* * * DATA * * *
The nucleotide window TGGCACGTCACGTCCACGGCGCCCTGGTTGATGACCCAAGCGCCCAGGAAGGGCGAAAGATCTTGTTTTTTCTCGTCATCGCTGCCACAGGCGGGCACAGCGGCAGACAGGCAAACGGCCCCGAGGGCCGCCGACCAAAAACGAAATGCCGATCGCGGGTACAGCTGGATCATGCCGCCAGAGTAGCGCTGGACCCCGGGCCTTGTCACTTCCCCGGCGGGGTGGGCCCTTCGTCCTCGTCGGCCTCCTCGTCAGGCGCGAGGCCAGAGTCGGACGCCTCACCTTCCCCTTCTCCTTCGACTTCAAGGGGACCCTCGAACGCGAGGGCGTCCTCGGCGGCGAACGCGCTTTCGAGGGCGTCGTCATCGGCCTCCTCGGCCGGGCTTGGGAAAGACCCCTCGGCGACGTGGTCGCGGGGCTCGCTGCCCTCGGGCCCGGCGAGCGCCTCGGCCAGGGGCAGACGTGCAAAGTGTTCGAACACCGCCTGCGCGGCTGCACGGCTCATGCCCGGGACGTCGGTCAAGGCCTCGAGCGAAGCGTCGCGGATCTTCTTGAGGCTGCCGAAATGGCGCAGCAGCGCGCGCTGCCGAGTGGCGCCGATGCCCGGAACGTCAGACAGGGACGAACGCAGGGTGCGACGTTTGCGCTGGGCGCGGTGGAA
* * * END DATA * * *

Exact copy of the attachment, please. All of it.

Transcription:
The nucleotide window TGGCACGTCACGTCCACGGCGCCCTGGTTGATGACCCAAGCGCCCAGGAAGGGCGAAAGATCTTGTTTTTTCTCGTCATCGCTGCCACAGGCGGGCACAGCGGCAGACAGGCAAACGGCCCCGAGGGCCGCCGACCAAAAACGAAATGCCGATCGCGGGTACAGCTGGATCATGCCGCCAGAGTAGCGCTGGACCCCGGGCCTTGTCACTTCCCCGGCGGGGTGGGCCCTTCGTCCTCGTCGGCCTCCTCGTCAGGCGCGAGGCCAGAGTCGGACGCCTCACCTTCCCCTTCTCCTTCGACTTCAAGGGGACCCTCGAACGCGAGGGCGTCCTCGGCGGCGAACGCGCTTTCGAGGGCGTCGTCATCGGCCTCCTCGGCCGGGCTTGGGAAAGACCCCTCGGCGACGTGGTCGCGGGGCTCGCTGCCCTCGGGCCCGGCGAGCGCCTCGGCCAGGGGCAGACGTGCAAAGTGTTCGAACACCGCCTGCGCGGCTGCACGGCTCATGCCCGGGACGTCGGTCAAGGCCTCGAGCGAAGCGTCGCGGATCTTCTTGAGGCTGCCGAAATGGCGCAGCAGCGCGCGCTGCCGAGTGGCGCCGATGCCCGGAACGTCAGACAGGGACGAACGCAGGGTGCGACGTTTGCGCTGGGCGCGGTGGAA